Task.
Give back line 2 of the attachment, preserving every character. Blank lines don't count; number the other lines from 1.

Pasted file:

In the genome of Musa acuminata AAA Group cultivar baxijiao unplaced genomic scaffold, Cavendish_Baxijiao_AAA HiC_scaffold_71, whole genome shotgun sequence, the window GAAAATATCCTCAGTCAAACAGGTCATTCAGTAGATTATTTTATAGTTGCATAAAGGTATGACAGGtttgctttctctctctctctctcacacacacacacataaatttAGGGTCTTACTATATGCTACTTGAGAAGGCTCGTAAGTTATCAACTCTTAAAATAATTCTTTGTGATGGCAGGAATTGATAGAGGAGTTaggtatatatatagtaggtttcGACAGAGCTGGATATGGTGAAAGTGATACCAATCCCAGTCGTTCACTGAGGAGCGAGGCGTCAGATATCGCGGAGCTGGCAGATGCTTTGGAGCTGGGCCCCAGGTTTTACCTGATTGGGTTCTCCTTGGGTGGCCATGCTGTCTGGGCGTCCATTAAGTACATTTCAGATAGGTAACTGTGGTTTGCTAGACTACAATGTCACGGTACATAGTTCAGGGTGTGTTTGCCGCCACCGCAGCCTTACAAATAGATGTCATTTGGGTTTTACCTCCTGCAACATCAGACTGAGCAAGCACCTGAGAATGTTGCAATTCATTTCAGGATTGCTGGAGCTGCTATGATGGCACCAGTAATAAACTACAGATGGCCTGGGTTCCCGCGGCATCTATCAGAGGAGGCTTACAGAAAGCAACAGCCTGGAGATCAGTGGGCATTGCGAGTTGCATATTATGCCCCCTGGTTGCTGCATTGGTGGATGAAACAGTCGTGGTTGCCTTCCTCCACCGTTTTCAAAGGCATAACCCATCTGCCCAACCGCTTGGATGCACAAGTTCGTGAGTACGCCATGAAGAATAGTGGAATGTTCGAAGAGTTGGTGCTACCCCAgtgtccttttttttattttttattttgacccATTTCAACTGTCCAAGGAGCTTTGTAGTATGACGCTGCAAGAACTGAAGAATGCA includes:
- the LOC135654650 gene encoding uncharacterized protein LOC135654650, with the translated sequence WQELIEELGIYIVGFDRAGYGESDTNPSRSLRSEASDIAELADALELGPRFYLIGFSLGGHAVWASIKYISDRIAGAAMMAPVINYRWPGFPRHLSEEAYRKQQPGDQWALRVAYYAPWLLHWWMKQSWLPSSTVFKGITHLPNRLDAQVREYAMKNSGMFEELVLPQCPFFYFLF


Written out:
- the LOC135654650 gene encoding uncharacterized protein LOC135654650, with the translated sequence WQELIEELGIYIVGFDRAGYGESDTNPSRSLRSEASDIAELADALELGPRFYLIGFSLGGHAVWASIKYISDRIAGAAMMAPVINYRWPGFPRHLSEEAYRKQQPGDQWALRVAYYAPWLLHWWMKQSWLPSSTVFKGITHLPNRLDAQVREYAMKNSGMFEELVLPQCPFFYFLF